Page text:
Lull before another Presbyterian storm?
It's been rather quiet on the Presbyterian battlefront since May 10, when the Twin Cities presbytery in Minnesota became the 87th to vote to lift the ban on LGBT ministers, elders and deacons. That was the decisive vote, and by July 10 the historic change was official.
The high court for the Presbyterian Church (U.S.A.) early this month cleared the way for a re-ordination ceremony for Scott Anderson, who is executive director of the Wisconsin Council of Churches (and held a similar post in California). Anderson set aside his ordination in 1990 when a congregation revealed that he was a partnered gay man.
However, no flood of gay and lesbian ministers is forthcoming because of the multi-year process before ordination. "I believe [pastoral ordinations] will happen a few at a time for this first year," said Michael Adee, spokesperson for the pro-LGBT More Light Presbyterians, in an e-mail.
What are likely to be more numerous in the near future--according to Jerry Van Marter, coordinator of the Presbyterian News Service--are ordinations of gay and lesbian Presbyterians as elders and deacons. That process occurs within a congregation--"a matter of a few months or even less," Van Marter said in a telephone interview.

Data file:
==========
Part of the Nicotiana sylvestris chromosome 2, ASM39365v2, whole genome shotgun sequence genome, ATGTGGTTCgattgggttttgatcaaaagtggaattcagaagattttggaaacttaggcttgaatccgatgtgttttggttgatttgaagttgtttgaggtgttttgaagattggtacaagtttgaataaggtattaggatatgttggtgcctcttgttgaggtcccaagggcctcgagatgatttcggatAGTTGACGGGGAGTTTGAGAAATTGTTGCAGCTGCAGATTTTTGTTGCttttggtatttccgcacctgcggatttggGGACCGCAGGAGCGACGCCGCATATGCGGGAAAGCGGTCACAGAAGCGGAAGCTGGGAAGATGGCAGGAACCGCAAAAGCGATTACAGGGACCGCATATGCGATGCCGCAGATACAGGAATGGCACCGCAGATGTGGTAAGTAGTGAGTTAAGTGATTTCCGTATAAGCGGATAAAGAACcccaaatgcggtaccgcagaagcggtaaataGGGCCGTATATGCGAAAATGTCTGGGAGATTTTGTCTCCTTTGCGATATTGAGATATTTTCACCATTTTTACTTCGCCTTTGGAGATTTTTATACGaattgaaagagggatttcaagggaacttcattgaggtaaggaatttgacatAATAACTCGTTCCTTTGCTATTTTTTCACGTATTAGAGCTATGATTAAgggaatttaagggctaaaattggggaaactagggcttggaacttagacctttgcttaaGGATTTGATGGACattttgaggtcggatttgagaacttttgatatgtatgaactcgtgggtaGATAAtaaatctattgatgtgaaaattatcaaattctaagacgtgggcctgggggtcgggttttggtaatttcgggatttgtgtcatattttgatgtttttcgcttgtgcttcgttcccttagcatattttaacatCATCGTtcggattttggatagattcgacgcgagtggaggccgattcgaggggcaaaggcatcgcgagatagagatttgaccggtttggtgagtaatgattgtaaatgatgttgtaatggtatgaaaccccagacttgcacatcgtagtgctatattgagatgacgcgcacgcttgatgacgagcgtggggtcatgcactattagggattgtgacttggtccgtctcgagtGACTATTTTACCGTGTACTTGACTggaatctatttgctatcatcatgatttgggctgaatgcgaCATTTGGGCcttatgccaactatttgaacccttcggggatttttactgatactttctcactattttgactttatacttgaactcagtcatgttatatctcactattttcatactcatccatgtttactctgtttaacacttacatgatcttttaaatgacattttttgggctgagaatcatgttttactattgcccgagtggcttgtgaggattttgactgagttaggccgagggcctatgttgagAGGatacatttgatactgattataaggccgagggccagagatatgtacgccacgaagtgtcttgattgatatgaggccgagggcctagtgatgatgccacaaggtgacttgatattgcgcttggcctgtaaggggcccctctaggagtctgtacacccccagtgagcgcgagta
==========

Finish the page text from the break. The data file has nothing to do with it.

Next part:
Meanwhile, a countersurge by conservative churches and clergy is in the offing. The Fellowship of Presbyterians, formed last winter and led initially by several big-church pastors whose manifesto termed the PCUSA "deathly ill," expects over 1,900 attendees at its gathering later this month (which will also take place in Minneapolis-St. Paul).
Van Marter observed that "the overall landscape of the PCUSA in the wake of Amendment 10-A [the new ordination standards replacing the 'chastity and fidelity' requirements] may be somewhat clearer after this major gathering of Presbyterians."
When the Century reported in March on the Presbyterian Fellowship's plans to explore alternative havens, it was unclear whether the group would support a schism or somehow form a church-within-a-church. Writing this week on the Fellowship's website, administrative consultant Paul Detterman says that there is "increasing interest in the creation of a 'new Reformed body'" distinct from any existing denomination.